Where are Africa's young leaders? - African Business Magazine
Where are Africa’s young leaders?

Where are Africa’s young leaders?

The statistics on Africa’s youth bulge are well known. It is the world’s youngest continent, with more than half its 1.1bn-strong population under the age of 25.

This statistic is fuelling a narrative of a demographic dividend, as mobile technology revolutionises the world of business, giving rise to a new, dynamic and success-hungry generation of entrepreneurs. Much of the debate around the future of the continent’s economies now centres on the role of this youth, with high hopes that they can take the reins and realise Africa’s much-vaunted economic potential.

While the number of young faces leading successful companies is growing, along with a thriving entrepreneurial ecosystem, there is an important omission in the narrative. A youth-driven business environment is important, but needs to be met with a commensurate dynamic in policy innovation; perhaps the most important enabler of business. The world of policymaking, for now, largely remains the reserve of the elders.

At least a dozen countries went to the polls across Africa in 2015 to elect (or, contentiously re-elect) their political leaders. This includes major economies such as Nigeria, Côte d’Ivoire and Ethiopia. The average age of incumbents and victors in these elections is 64. Only one comes in under 50, Togo’s Faure Gnassingbé at 49. In Nigeria, Africa’s largest and most populous economy, it has fallen to 72-year-old Muhammadu Buhari to drive the youth agenda. While not impossible, there is an obvious challenge in reconciling this generational gap at a time of rapid and transformational change in technology, which will play a major role in determining the success of Africa’s economies in the 21st century.

In short, and this is an open question, is it time to develop a policy innovation agenda for the continent – part of which is a pronounced emphasis on having younger leaders in key positions? To put it differently, where are the policypreneurs? It is a question that may need addressing at a global level too. In the UK, for example, the closest thing to a national youth leader is the new Labour Party leader, Jeremy Corbyn, 66.


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Written by Lanre Akinola

Lanre Akinola was born and raised in Nigeria and is the Editor of African Business Magazine. He helped found and later served as the Editor of This Is Africa at the Financial Times. Lanre is a 2014 Archbishop Tutu Leadership Fellow and has worked with the Bloomberg Media Initiative Africa.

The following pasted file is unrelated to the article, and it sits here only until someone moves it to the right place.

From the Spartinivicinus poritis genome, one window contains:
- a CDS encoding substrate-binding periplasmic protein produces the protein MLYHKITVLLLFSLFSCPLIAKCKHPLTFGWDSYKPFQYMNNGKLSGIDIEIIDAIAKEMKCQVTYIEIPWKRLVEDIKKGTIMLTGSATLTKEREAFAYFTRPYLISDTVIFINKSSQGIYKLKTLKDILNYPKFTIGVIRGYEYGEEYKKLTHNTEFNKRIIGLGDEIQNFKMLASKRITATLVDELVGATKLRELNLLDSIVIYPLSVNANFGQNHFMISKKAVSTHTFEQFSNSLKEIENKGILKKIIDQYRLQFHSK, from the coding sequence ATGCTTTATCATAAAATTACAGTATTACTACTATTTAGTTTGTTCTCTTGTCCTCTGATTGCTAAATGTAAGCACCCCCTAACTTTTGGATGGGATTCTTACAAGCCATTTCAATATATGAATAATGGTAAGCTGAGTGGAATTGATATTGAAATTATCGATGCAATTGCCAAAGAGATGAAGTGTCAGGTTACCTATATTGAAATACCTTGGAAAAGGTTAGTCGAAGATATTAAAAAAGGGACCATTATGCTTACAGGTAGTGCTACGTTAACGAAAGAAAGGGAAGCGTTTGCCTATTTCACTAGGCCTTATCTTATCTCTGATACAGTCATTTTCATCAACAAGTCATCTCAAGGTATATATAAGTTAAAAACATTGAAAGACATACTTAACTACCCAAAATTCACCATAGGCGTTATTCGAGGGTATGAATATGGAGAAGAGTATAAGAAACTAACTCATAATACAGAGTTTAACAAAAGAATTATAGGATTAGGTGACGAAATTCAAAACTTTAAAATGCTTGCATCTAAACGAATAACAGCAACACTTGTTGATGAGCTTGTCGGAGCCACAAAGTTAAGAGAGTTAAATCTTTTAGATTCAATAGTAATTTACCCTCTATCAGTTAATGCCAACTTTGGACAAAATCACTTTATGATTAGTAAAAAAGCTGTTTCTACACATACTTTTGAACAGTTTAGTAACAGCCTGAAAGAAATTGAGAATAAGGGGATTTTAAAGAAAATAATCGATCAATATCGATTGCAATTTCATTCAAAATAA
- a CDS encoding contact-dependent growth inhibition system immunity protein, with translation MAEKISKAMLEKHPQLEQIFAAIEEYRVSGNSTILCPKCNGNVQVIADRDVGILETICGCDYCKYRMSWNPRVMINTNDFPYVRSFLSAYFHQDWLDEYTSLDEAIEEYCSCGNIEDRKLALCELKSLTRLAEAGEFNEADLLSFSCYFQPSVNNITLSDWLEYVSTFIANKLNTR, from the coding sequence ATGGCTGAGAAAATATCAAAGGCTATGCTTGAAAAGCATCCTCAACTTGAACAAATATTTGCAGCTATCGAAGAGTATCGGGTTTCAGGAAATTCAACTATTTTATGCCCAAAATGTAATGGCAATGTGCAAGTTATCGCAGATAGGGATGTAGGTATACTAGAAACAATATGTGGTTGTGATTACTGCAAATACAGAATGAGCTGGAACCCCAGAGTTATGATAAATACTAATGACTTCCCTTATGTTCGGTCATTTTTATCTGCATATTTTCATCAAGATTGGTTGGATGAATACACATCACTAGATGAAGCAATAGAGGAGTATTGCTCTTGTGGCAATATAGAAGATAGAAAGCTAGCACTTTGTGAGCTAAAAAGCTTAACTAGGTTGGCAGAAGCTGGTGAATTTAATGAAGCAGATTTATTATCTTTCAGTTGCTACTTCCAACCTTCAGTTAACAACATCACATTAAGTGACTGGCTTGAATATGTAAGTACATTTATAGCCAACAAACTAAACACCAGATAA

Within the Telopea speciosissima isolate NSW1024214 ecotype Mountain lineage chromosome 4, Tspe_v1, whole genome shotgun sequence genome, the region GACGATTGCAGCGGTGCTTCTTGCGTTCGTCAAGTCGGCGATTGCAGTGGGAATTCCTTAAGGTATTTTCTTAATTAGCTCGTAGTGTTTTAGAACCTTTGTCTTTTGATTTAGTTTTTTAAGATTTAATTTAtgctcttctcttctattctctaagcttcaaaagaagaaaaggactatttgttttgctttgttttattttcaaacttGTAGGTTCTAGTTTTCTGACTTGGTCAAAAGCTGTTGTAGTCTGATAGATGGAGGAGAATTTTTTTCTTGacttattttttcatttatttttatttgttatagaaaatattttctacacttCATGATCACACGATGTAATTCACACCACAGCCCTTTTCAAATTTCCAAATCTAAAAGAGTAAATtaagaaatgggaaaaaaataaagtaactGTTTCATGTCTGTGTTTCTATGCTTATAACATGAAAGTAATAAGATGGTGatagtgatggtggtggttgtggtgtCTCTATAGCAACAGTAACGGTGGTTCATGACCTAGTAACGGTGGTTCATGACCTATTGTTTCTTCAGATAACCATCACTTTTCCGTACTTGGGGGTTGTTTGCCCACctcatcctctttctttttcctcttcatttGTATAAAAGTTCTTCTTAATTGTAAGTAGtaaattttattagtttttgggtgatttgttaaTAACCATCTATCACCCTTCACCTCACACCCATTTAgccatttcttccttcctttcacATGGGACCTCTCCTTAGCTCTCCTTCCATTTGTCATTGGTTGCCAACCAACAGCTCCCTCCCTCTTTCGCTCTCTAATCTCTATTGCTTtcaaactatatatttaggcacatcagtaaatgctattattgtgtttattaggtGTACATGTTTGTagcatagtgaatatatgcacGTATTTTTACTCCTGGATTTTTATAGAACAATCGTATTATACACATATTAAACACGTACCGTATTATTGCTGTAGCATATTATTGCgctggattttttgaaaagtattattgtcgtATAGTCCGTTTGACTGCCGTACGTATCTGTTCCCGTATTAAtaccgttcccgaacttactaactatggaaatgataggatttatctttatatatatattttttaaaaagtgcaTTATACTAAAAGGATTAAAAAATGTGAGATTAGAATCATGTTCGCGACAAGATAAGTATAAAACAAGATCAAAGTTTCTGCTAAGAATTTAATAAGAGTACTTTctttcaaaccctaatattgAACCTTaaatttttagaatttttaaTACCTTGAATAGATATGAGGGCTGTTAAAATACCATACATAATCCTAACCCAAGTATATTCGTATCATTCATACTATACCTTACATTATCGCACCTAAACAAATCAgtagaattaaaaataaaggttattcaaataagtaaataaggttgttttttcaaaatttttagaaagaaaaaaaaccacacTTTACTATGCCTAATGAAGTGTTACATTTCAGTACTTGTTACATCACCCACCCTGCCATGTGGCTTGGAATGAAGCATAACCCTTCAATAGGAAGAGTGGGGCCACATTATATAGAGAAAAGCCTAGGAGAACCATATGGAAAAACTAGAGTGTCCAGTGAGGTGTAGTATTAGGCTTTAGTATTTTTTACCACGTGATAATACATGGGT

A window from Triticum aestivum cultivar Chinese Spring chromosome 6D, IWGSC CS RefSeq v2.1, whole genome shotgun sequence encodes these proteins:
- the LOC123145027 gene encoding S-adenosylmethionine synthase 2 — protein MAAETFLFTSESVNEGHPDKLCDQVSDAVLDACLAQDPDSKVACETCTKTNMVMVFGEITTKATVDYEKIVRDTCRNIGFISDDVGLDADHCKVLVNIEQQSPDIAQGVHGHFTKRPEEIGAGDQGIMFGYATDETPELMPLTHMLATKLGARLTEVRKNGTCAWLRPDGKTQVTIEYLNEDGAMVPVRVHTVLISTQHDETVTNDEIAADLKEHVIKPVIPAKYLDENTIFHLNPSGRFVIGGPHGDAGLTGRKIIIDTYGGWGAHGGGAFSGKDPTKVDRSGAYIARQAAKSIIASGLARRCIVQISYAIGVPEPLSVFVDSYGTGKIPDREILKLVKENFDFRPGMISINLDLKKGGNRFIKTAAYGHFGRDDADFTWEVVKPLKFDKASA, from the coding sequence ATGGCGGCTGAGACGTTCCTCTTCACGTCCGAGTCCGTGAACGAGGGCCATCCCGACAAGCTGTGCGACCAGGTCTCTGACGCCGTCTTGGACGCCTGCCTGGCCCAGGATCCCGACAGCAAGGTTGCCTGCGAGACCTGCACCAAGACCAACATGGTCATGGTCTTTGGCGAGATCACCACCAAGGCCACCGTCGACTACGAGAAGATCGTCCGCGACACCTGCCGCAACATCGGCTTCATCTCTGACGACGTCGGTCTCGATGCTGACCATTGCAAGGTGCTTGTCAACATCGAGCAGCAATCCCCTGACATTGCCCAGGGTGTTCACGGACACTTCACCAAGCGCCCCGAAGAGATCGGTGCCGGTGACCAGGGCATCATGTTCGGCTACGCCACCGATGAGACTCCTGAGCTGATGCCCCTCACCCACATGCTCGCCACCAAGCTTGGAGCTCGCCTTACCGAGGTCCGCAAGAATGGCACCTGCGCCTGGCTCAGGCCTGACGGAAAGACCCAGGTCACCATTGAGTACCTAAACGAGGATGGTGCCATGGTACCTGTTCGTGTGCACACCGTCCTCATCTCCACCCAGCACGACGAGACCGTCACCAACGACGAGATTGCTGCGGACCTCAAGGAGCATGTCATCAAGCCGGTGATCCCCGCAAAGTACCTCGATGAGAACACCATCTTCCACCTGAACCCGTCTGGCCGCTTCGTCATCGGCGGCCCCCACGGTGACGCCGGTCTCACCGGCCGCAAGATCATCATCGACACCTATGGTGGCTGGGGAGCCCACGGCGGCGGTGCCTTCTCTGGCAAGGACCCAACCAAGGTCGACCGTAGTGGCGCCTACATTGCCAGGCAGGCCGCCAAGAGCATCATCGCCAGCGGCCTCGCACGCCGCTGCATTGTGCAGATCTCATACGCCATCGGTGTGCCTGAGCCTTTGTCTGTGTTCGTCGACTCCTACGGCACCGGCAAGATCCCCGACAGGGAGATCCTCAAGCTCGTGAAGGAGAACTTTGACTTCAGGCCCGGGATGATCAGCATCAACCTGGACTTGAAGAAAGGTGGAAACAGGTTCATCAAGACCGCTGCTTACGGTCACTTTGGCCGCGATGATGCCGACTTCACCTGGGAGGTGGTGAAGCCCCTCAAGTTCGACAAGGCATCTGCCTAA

• Cincinnatus

    This particular problem is more rooted in culture. Young people in Africa are far too submissive to those they perceive as their superiors in any category including age. They’ve forgotten rashness of the young psyche is a tool needed to oppose and eventually conquer superior forces, aside from learn how to side step errors of-course . It keeps the superiors on their toes. Push them and stop being afraid of backlash. The young wolves will always need to gnaw at the heels of the alpha, testing for weakness. This natural phenomenon is vital to ensure the strong stay strong until the stronger is ready to take over and breed a new pack of superior wolves. Its for the good of the pack that this is the norm.

    Always had difficulty finding young people that will share grand visions. They just want an easy life in a corner after making enough money to enable it. Too small minded. Kings always feel the need to conquer, not because of greed, but pure ambition and share will.

    You can’t blame my people though. In Africa, It’s far too easy to be beat
    down by the superiors if they feel the need to. Justice and fairness is
    not even required to carry out execution. Culture has it’s downsides. My
    brothers and sisters need to learn that quickly. Evolution is key, not
    revolution. Challenge these guys, they are not has dangerous as they appear. Their is nothing wrong with it.

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